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Well the answer to those questions are …. Kind of.
The game finished 54-7 to Ireland, so let’s look at the stats.
Ireland had 57% possession for 55% territory at 54 points. Not a bad return for possession minutes. It felt like a lot more than that while watching. Ireland ran 649 metres in total (Larmour ran for 211 of that total). Ireland made 86% of 152 tackles, Italy made 171 of 209, so they really had a lot of work to do. Ireland conceded 3 penalties to Italy’s 5. Which is a fantastic stat considering the pressure they were under.
Ireland had 4 players with over 40 metres run. Larmour excluded there was Ringrose with 58 metres, Ruddock with 48 and Stockdale with 58. There were a lot of miles put in the boots in Chicago. It shows that the game is being played all over the pitch, it is not just the same trick every time. The game is hard to read from Ireland which is important. The proof of this is that the amount of tackles made by the Italians is also spread across the pitch, they fronted up which was great to see. Irelands biggest tackle conceder was Carbery with 5, but he had a really strong game and was a big part of frightening the inexperienced Italians.
Any time you put 50 plus points on the board then it is a good day at the office, but (and it is important to have a but), it was 14-7 at half time. Ireland did a similar thing for 15 minutes in the first half that Leinster did against Wasps and Exeter did against Munster in Sandy park. They switched off and coasted. Against Argentina and obviously the All Blacks, Ireland cannot afford to do that. The Italian try from Campaganaro was sublime to watch and I think we were all nearly expecting an intercept at some point. A great read and it would have upped the amount of curse words flung at the team from an expectant coach.
Whatever happened at half time it worked. Ireland got on the board at 43 minutes followed by Larmour at 46. The game was over at that stage so the important thing was to be ruthless and put a score on the Italians. That they did, and that is massively positive. Instead of coasting, Ireland put the foot down and butchered the opposite. Maybe the half time team talk put the fear of god into them enough to keep the foot down, but it was a glossy end to a ‘meh’ game.
So who came out of the game with credit? Who put their name down for a tracksuit or even a starting jersey in the coming weeks? Tadhg Beirne is the first, a monster performance. He played like a 50 capper and was near unstoppable. 7 tackles with 0 missed and a couple of tries on his debut. He even ran for 33 metres and smashed 5 defenders. The Toner/Ryan starting second row will have 1 eye over their shoulder.
Larmour obviously. There are people wondering if he can do it against top teams, well he has done it at every level so far. If you want to test him then now is the time. 20 minutes against Argentina and then more time against the All Blacks. If Kearney isn’t fit then start him, why not? You have to take advantage of a player who is on a streak like he is.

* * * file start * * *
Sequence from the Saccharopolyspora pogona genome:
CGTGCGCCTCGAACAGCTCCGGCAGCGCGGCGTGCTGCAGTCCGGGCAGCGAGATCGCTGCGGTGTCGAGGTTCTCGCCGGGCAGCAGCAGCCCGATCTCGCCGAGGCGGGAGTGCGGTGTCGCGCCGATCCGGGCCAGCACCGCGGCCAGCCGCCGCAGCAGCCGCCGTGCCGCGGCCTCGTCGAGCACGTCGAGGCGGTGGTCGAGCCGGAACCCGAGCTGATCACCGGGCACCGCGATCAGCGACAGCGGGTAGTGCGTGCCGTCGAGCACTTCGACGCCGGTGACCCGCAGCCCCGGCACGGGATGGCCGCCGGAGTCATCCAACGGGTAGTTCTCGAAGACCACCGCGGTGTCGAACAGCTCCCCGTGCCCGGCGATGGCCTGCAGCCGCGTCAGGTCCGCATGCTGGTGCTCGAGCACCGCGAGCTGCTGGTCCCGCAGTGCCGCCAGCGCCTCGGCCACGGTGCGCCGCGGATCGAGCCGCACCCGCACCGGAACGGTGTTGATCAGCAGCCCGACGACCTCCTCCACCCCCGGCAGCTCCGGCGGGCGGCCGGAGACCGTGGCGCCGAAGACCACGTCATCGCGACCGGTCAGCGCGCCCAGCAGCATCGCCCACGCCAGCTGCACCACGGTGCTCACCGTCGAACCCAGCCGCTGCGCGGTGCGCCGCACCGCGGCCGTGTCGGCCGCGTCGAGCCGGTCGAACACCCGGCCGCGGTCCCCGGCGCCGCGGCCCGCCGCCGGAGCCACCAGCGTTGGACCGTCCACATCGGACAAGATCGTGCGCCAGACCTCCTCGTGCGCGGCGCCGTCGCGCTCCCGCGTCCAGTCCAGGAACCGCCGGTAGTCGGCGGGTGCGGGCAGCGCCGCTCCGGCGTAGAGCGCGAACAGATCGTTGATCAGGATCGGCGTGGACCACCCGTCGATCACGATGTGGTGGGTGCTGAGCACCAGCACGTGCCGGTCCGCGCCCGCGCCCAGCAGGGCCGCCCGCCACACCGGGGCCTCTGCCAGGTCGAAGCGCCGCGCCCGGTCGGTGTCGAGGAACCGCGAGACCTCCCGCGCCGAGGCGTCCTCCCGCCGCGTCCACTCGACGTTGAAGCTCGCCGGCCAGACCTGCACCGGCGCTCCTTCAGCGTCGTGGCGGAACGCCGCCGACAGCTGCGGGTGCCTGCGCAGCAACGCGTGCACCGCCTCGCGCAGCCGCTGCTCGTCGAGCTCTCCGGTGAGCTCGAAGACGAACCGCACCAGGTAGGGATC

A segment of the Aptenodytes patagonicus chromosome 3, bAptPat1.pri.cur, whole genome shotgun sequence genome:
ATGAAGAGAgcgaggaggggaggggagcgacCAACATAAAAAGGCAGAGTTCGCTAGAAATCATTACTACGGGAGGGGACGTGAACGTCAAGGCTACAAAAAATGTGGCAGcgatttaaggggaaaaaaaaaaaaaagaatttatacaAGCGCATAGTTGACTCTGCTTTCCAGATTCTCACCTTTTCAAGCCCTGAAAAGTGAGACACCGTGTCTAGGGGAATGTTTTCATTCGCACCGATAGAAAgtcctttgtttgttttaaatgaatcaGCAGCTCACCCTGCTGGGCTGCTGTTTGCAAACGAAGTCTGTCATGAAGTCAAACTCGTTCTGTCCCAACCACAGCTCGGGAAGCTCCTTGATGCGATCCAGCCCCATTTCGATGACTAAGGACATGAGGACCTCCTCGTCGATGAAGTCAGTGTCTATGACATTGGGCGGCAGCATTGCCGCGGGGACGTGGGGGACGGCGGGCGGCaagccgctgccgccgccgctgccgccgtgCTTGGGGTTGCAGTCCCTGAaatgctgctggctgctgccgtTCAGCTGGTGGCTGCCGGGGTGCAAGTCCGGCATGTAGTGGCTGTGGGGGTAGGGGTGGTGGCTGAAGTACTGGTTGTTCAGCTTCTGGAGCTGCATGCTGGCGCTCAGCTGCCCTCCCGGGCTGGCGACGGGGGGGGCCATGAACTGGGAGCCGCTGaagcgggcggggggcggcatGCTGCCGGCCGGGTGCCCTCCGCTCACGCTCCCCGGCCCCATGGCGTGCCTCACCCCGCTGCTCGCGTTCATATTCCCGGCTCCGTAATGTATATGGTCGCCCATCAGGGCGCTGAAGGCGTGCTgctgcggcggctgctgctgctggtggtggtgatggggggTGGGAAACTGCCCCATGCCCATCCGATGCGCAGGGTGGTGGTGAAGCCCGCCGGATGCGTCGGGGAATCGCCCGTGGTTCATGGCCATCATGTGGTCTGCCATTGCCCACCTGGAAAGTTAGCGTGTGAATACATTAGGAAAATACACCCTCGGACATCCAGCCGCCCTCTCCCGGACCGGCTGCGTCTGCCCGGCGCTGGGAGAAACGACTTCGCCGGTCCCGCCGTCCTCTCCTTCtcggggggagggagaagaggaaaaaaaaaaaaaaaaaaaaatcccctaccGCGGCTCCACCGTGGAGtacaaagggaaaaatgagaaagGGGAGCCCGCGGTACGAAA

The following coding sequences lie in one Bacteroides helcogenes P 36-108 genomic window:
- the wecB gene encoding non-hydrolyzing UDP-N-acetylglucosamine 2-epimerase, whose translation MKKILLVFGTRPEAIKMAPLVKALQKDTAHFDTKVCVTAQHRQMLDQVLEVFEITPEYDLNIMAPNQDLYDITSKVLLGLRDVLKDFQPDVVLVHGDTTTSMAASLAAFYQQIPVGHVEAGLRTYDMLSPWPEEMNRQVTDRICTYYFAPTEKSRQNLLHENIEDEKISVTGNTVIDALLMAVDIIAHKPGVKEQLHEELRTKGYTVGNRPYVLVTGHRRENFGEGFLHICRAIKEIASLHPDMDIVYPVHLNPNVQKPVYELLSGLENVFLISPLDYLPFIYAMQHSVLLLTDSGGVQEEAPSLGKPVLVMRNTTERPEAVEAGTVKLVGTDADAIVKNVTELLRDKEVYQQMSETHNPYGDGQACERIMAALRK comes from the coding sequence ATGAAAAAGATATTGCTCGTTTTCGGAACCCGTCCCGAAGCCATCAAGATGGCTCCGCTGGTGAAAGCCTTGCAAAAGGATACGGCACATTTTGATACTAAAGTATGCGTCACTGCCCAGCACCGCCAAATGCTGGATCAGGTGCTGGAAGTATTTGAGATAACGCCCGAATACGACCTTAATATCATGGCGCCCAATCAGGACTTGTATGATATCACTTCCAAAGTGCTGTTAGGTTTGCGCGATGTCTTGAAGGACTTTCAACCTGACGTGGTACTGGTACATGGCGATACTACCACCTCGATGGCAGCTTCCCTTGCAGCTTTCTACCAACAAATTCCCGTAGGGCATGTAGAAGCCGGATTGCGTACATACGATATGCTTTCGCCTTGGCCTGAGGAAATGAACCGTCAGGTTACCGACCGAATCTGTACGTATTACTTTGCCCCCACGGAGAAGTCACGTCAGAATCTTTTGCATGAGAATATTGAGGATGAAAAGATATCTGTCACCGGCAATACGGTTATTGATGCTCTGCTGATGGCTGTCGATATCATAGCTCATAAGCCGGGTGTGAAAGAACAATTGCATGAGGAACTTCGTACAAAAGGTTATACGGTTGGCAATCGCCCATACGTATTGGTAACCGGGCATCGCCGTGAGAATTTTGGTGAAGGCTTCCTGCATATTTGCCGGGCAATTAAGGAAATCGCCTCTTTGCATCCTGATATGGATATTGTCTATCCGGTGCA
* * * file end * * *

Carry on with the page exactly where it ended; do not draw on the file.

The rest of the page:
Aki is the third player who is putting pressure on the starting Ringrose and Henshaw midfield. A big shift from Aki and it was great to see. He got through a massive amount of work. 22 runs for 33 metres, 2 clean breaks, 2 defenders beaten and 2 offload mixed with 13 tackles with only 4 missed. He played hungry and will be sniffing around the match day squad after that.
Lastly, Ross Byrne. Finally got his cap after being brought to Australia and left minute-less. He slipped on without fuss and was in the game straight away. The job he has done in Leinster has transferred into the big jersey and he looked like he had been there forever. He had 12 passes in 20 minutes of play with 3 tackles and none missed. A very strong outing from the lad and a performance that has Carbery knowing he is not a shoe in for backup 10.
Special mention for Will Addison was introduced at the same time and got busy. 4 runs for 14 metres. But he did concede a turnover. He looked a bit over excited, you can’t blame him. He has been moved into the jersey very quickly. He will be fine. More minutes against America will do him good.
In closing it wasn’t a bad day at the office, it was the rugby equivalent of the office being given a half day when you have already booked it off for annual leave. Not a huge amount changes.
We march home to the Aviva and welcome the other other old enemy of Argentina. It is time to start taking scalps on the march to the RWC.
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Keego (@nkeegan): Blogger, professional wrestler, sometime attempted rugby player (@TheThirsty3rds), professional procrastinator and attempted musician with a fondness for long walks on the bar, tea and the couch. Opinionated Leinster fan and constant gardener.
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